Let’s start this music editorial out on a new note: liner notes.
If you’re like “WHAA” here’s the scoop: liner notes are the writings found on the sleeves of LP record albums and in booklets which come inserted into the compact disc jewel case or the equivalent packaging for vinyl records and cassettes. They’re basically the cliff’s notes to the album: giving you the juicy scoop behind the music.
Before I embark us on that juicy first scoop, I’ll own up to a mini disclaimer: there’s no video. I know, I’m an asshole, fucking sue me. Between NYFW and a few photo shoots, I lost my mini SD card with the clips on it. That’s also the reason why this post is so fucking late. Sorry, fam. It’s just been one of those months.
Now, back to to the fun shit.
In the music arena, there’s nothing nearer and dearer to my heart than classic rock/punk. It’s the birthplace of the music we listen to today, whether purely or via a sick DJ remix. One of the first female voices I heard (courtesy of my father’s extensive vinyl collection) was Debby Harry. Her band’s vibe and music completed me, along with her badass/glamourous juxtaposition. I’m pretty sure it was the early flickers of my desire to go platinum blonde: no disrespect to Gwen Stefani, who made it my life mission.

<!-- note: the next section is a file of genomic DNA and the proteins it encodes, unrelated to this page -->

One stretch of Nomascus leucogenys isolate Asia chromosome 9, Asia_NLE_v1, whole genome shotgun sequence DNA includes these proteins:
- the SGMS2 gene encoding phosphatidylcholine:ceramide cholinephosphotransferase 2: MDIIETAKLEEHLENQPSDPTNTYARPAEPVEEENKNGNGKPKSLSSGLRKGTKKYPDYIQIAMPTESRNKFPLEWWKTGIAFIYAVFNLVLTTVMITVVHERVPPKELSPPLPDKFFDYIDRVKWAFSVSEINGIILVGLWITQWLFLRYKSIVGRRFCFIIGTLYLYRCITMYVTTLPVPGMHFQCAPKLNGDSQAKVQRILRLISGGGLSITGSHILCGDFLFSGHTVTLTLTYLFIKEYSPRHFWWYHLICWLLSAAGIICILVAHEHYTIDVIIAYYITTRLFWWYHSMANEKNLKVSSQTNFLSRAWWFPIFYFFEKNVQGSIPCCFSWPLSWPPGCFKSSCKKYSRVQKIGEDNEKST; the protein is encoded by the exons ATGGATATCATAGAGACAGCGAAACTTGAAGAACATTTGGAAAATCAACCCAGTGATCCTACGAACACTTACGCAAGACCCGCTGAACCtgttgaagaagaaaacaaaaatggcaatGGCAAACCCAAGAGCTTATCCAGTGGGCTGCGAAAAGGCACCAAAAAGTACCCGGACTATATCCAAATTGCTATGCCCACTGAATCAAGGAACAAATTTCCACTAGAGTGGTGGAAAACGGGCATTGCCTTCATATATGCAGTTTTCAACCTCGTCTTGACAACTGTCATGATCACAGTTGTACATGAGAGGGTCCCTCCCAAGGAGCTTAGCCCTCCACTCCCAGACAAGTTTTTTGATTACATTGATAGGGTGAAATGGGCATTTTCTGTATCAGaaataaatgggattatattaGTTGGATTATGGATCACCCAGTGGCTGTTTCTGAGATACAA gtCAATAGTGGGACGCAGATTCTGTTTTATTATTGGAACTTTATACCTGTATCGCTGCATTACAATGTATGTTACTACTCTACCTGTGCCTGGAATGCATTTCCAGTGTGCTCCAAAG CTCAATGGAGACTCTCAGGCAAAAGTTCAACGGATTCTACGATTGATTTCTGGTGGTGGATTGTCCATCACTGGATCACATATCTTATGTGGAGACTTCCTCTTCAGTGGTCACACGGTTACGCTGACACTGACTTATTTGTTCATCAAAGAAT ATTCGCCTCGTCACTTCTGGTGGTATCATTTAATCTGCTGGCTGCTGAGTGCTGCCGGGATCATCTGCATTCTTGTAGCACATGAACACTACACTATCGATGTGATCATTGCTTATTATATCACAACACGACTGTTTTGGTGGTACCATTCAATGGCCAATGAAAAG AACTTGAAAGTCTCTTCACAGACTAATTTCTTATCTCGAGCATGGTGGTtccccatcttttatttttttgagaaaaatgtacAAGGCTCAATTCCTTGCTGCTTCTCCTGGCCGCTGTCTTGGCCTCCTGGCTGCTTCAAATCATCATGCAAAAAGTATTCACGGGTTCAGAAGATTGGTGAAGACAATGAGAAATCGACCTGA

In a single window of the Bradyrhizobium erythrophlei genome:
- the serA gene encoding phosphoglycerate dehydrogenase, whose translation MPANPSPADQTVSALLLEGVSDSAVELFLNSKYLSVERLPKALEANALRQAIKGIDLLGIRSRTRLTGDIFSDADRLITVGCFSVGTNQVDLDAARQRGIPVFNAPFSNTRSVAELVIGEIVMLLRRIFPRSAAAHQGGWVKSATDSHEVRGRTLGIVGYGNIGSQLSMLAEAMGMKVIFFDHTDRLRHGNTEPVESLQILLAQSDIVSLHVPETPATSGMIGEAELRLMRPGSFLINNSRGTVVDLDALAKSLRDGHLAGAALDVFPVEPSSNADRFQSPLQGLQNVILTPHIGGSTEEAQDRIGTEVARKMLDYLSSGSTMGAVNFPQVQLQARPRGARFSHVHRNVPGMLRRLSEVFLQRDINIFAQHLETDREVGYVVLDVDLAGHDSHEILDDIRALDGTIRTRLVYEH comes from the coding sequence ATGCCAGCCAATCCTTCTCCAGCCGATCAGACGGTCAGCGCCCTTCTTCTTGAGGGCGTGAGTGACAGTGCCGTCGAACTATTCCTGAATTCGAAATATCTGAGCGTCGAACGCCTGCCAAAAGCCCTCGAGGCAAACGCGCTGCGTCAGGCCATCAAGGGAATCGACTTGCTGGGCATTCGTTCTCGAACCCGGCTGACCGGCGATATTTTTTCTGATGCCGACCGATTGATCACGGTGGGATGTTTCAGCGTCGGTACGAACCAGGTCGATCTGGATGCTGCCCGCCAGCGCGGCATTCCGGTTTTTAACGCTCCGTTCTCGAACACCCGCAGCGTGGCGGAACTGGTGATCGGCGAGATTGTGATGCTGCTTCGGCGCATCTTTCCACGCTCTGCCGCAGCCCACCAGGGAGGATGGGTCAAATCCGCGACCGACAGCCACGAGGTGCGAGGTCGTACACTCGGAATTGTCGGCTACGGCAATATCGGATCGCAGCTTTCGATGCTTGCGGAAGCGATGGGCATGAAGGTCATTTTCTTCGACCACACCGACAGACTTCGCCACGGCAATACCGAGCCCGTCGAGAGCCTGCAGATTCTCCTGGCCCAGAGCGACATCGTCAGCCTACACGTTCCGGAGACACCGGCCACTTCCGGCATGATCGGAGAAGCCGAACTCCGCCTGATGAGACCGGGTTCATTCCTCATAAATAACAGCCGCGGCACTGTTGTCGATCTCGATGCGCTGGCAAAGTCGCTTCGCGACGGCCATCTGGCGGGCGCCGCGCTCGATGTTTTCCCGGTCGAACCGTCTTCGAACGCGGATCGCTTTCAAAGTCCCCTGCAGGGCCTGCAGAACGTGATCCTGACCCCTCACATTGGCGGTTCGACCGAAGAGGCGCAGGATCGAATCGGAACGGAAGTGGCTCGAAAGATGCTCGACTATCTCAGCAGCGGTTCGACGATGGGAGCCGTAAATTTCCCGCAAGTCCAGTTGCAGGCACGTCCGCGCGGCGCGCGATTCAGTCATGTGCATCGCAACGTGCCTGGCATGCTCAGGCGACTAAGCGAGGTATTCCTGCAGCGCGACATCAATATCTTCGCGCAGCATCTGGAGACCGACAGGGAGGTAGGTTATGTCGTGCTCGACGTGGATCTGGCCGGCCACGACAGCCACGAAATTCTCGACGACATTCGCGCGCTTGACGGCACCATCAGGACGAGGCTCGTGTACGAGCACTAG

Blondie: Where It Started
You may know the popular songs, but what about where the vision started? Debby co-founded the band with Chris Stein, bringing together wildly different styles together as one: disco, punk, and rock & roll, to name a few. It was the intersection of all of this that later got her and the band inducted into the Rock & Roll Hall of Fame in 2006. The merging of seemingly opposite music styles were the early stages of what we call today remixes. The song Rapture was just that: hip hop intersecting with rock and disco.
However, it wasn’t just the music they created that made her such a wild success, it started with her personality and unapologetic style. Hailing from my local neighboorhood, the Lower East Side, she embodied the punk spirit but made it her own: irreverent yet glamorous. It’s one of the things I respect the most about New Yorkers: the ability to be honestly creative and willing to push boundaries of trends. Debby’s ability to merge glamour with the rough edges of rock & roll was exactly why I admired her. She proved that a woman could be both glamorous and badass.
Son Jung Wan
Runway presentations are my happy place as a creative. It’s the foundation of future trends, and also reimaginings of former eras. This past years’ NYFW presentations from Son Jung Wan were full of ’80’s glamour: sequins, structured shoulders, and slightly undone hair. When I saw this design for the first time on the runway this past September, I immediately thought of Blondie. It’s shimmering and bold structure pointed to the disco era, and I wanted its story to continue to blossom outside the runway bubble.
What I love most about Son Jung Wan’s designs are the bold and non-traditional details that accompany traditional designs and structures. Holographic material and sequins are unusual spring materials, and it’s exactly what makes it so fitting as a reimagining of Debby Harry’s artistry in today’s modern designs. I’m willing to bet if this design went back in time it would have been a match made in heaven. There would also absolutely be some Off-White in the mix as well: I’d place a large bet on that.